Tips for Painting Success in Cooler Months
11/12/2018 | dunnedwards |
It’s true that we are blessed with mild fall and winter seasons here in the Southwest, which means the average temperatures throughout the region allow for painting year-round. That said, it’s important to be aware of the weather conditions as the cooler seasons approach — particularly if you work near the foothills, in a mountain community or in the desert. There are numerous factors that can affect late-season painting. It’s vital to look at the weather not only for the day you’re painting, but also before and after painting days. Here are a few things to keep in mind:
Daylight — It gets dark earlier in the evening during these cooler months, so be sure to schedule your jobs for earlier in the day.
Temperature and moisture — These conditions can greatly affect the success of a paint job — as well as your customers’ happiness. A few tips:
- Only order paint when you’re ready to apply. Try not to leave paint out overnight where it can be exposed to adverse conditions. Store it in a garage or warehouse, preferably at room temperature, instead. You can get your day jump-started early by ordering paint in advance with our Early-Bird service. This convenient program lets you pick up your order 30 minutes before stores open on weekdays — but just make sure you place the order before 3 p.m. the previous day.
- Avoid painting at least one full day after it rains.
- Check the surface. Does it feel cold or moist? Keep a heat gun or hair dryer nearby to warm and dry these surfaces, as it’ll make it easier to tape. Even if it doesn’t feel wet to the touch, it may be wet within — especially when painting porous surfaces such as bare wood and masonry.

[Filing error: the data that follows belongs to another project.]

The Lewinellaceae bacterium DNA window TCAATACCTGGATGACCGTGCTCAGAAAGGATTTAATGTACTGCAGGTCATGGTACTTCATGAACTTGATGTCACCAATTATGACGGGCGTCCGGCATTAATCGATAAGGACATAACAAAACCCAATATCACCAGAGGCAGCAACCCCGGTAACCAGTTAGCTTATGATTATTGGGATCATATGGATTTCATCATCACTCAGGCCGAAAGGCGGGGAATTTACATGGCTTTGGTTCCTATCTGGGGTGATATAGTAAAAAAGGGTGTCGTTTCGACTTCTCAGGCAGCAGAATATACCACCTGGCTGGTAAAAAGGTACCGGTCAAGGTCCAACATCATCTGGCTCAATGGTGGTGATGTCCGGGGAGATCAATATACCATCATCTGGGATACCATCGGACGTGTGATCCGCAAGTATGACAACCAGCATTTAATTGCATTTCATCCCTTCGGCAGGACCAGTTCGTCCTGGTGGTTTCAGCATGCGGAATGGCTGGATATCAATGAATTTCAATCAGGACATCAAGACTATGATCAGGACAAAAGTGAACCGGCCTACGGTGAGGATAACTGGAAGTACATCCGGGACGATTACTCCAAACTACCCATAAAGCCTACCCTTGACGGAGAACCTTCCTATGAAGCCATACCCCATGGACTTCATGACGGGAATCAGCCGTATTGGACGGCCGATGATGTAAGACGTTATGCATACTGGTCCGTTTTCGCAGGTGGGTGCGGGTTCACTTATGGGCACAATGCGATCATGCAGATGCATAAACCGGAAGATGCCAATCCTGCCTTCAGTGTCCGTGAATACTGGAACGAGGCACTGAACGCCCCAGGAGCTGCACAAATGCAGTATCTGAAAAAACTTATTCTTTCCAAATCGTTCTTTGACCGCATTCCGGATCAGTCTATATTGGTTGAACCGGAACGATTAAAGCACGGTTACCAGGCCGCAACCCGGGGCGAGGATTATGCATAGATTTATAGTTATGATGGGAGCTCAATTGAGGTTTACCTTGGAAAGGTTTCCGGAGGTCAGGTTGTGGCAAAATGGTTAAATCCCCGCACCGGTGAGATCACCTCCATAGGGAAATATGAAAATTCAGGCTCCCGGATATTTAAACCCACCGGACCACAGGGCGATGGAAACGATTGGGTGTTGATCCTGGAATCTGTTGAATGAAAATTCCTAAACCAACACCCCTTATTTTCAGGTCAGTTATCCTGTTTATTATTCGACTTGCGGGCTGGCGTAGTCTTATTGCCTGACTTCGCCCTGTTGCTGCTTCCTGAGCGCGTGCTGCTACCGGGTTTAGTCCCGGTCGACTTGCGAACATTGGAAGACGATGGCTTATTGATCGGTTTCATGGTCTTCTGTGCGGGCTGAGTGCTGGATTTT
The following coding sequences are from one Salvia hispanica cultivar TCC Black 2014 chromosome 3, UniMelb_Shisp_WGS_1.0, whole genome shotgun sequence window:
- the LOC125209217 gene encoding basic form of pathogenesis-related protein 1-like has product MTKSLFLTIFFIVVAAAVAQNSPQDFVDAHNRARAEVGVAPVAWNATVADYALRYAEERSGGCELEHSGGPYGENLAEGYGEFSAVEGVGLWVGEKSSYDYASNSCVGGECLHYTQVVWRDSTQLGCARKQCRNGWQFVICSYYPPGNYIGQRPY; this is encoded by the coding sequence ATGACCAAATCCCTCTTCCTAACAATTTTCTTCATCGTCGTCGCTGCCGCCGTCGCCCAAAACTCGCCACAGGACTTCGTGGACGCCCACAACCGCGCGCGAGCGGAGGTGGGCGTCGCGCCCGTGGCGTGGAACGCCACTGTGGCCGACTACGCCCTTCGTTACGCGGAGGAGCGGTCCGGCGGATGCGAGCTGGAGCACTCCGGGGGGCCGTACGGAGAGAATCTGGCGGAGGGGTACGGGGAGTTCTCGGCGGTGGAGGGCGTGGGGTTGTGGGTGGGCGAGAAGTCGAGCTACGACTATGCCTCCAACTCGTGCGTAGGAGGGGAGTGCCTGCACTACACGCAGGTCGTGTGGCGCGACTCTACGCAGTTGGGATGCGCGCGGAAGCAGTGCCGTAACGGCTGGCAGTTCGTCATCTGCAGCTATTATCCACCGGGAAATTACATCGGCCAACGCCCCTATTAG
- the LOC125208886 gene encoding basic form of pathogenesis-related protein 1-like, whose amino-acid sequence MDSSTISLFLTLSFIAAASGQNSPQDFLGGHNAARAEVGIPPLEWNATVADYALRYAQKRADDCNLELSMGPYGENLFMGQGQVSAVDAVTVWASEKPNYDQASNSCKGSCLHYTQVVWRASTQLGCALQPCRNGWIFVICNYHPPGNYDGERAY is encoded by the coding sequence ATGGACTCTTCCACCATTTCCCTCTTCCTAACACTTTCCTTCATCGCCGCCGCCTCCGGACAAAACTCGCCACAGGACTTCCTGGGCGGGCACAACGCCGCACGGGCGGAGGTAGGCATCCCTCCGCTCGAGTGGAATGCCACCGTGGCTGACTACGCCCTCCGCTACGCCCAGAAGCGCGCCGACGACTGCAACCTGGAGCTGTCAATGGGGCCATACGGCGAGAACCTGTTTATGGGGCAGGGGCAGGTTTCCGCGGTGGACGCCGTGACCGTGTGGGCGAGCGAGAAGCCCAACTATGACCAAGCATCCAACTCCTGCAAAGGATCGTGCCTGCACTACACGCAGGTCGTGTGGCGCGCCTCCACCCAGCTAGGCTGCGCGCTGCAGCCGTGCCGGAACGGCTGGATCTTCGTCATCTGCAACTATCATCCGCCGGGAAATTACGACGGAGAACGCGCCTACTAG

- Moisture can collect overnight or in early evenings. It can even ruin an exterior job that was finished six or so hours earlier.
Wind — The Southwest is susceptible to the dry and strong Santa Ana and desert winds. For safety’s sake, if the winds are too high, do what’s best for you and reschedule the job — especially if the project you’re working on requires you to use a ladder.
Be flexible and help manage clients expectations — Let your customers know when you feel you might not be able to work a job because of inclement weather. Keep track of the conditions and manage their expectations by keeping them in the loop regarding when you’ll be able to complete the project. Most customers understand that the weather is out of your control. Other thoughts:
- Working in the mountains? Blocked roads can happen due to snow. Follow the local news for road closures and weather updates.
- When working on a job in the fall and winter, it’s recommended to begin on the east side of the house, where the sun rises. Avoid the north side in the early morning, as it is a colder area. Also, the best time to paint in cooler months is between 8 a.m. and 2 p.m. on a sunny day. This way, you create more time for the paint to dry before temperatures fall.
- Along the same lines, perhaps rethink your project plan by painting sections that are exposed to less moisture first (e.g., If you’re working on an interior/exterior project, paint the interior first, then the patio, then the exterior).
Product — When dealing with colder weather, it’s essential to understand how different paints and coatings perform at lower temperatures. Weather-related information about specific products can be found online.
- For example, the Product Data Sheet for EVERSHIELD® Ultra-Premium exterior paint states, “When the air temperature is at 35ºF, substrates may be colder prior to painting. Check to be sure the air, surface and material temperature are above 35ºF and at least 5ºF above the dew point. Avoid using if rain or snow is expected within two to three hours, as in colder temperatures, it may require a longer time before the paint film cures enough not to be affected by rain or snow. Do not apply at air or surface temperatures below 35ºF or when air or surface temperatures may drop below 35ºF within 48 hours.”
- In addition, it’s important to note that standard latex primers cannot be used below 50ºF. See the specific primer product information sheet for that product’s application conditions.
- If you’re using latex paint that has been through several freeze/thaw cycles, take a quick look to see if it has become lumpy. If it has, the paint is no longer usable and must be thrown out. Latex paints are formulated to withstand a few freeze/thaw cycles — but it doesn't take long for them to become unusable. Latex-based paint freezes at the same temperature as water, while oil-based paint is more resistant and won't freeze until it reaches lower temperatures.
For more information, read our Cold Weather Painting Technical Bulletin. As always, happy painting… and stay warm out there!